Fighting for an Olympic ticket on the unfamiliar legal turf, Sushil Kumar's glorious wrestling career met an unceremonious end on 6 June when the Delhi High Court dismissed his plea seeking selection trial for 74 kg freestyle category at the upcoming Rio Games.
The latest verdict has put an end to Sushil's selection battle with his fellow wrestler Narsingh Yadav who will now represent the country in the coveted tournament scheduled to begin in August.
An unfavourable verdict for Sushil may not be the end on the legal front as he can still challenge the ruling in the Supreme Court. But it could well signal the end of the road for perhaps the greatest Indian Olympian, who won two back-to-back medals.
With less than two months left for the Olympics, starting August 5, future looked bleak for the unassuming grappler from Haryana whose injuries played a part in the entire sequence of events leading upto Monday.
The Delhi High Court, in its last hearing, gave clear indications that it was likely to give a judgement in favour of the Wrestling Federation of India (WFI) in the tiff over selection trials in the men's 74kg freestyle category.
The Delhi High court had observed that it did not find "any statutory mandate" to hold trials before the Olympics.
"Problem is that the sports code is nowhere prescribing that trial is mandatory. It has given flexibility and autonomy to the organisation to decide (mode of selection). I do not find the statutory mandate which you are trying to read into it," Justice Manmohan had said during the final hearing.
Narsingh had secured the Olympic quota place for India last year at the World Championship in Las Vegas after winning a bronze medal.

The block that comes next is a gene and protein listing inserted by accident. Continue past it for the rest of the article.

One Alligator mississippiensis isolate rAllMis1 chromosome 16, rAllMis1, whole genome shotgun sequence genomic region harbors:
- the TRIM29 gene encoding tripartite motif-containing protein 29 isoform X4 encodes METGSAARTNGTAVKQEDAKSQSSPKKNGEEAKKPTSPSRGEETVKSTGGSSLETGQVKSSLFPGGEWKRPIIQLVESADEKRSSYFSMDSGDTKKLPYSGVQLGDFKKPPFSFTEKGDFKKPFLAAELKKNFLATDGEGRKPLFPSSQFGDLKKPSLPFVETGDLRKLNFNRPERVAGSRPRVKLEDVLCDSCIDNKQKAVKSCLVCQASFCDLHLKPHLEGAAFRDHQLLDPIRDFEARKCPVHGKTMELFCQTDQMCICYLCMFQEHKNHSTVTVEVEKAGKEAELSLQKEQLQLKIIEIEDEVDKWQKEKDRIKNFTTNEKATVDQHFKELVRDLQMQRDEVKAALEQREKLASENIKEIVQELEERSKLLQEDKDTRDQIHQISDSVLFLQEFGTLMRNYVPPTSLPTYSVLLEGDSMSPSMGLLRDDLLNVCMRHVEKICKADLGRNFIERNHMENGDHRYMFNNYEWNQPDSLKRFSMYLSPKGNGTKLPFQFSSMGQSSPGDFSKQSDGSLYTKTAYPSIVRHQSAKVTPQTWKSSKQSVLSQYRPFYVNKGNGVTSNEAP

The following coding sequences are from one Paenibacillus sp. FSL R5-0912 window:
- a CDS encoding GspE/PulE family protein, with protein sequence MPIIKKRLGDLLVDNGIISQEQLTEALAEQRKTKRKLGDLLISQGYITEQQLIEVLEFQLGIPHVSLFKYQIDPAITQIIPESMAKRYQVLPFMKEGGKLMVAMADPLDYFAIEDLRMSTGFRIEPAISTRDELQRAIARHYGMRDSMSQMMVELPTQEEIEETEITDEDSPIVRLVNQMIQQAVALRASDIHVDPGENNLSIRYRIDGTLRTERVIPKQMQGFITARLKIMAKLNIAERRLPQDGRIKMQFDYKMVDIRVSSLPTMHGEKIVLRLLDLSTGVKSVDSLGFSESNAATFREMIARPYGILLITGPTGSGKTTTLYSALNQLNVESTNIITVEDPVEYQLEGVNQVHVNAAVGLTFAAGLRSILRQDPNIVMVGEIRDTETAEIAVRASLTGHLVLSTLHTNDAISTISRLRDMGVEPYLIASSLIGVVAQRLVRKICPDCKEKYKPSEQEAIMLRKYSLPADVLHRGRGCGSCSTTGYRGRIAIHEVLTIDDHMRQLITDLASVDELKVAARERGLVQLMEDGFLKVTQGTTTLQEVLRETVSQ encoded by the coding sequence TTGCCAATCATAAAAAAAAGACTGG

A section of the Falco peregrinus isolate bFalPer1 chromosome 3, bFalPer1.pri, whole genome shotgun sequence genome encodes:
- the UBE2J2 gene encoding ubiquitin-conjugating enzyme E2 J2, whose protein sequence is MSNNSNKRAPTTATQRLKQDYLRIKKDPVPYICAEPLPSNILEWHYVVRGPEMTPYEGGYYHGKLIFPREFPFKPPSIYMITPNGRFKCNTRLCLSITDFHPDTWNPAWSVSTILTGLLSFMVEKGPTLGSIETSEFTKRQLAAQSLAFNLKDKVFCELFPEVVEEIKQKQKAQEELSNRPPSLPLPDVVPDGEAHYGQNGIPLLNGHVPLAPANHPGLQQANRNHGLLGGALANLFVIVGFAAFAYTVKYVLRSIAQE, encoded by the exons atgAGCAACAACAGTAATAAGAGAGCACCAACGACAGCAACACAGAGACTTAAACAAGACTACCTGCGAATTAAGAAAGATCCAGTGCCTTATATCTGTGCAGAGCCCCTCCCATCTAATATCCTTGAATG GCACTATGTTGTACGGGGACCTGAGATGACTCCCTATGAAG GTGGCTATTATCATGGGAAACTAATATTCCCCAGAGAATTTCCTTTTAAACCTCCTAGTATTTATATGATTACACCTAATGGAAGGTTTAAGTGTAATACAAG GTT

Since then the Maharashtra grappler has been staking his claim for the berth and the WFI had also been steadfast in its stand to send Narsingh to Rio since he had grabbed the quota.
Going by norms in WFI guidelines, a quota belongs to the country and not to an individual wrestler, and former world champion Sushil pointed out that there should be a trial in 74kg category to decide who would go to Rio.
The 33-year-old, who had won a bronze medal in 2008 Beijing Olympics and followed it up with a silver in 2012 London Games, had moved the court seeking directions to WFI to hold selection trials.
Sushil had won both his Olympic medals in 66kg category but had to move up to 74kg after the International Wrestling body (FILA) rejigged the weight divisions post the London Games.
Sushil's climbing up to the 74kg weight category brought him in direct competition with Narsingh, who had represented India in this category in earlier Olympics.
After jumping up the division, Sushil had fought in just a couple of international tournaments. In fact, what has gone against Sushil is that he had last fought in 2014 Commonwealth Games at Glasgow, where he had won a gold medal. Since then he has not participated in any major event owing to injuries.
Before the World Championship last year, WFI had conducted trials but Sushil opted out of that as well as he sustained a shoulder injury at that time.
He also did not take part in the inaugural Pro Wrestling League, once again citing injury, in December last year.
However, Sushil kept training in the last one year and also went to Georgia for a training stint in April, although he chose to train alone and not with the rest of his Indian colleagues.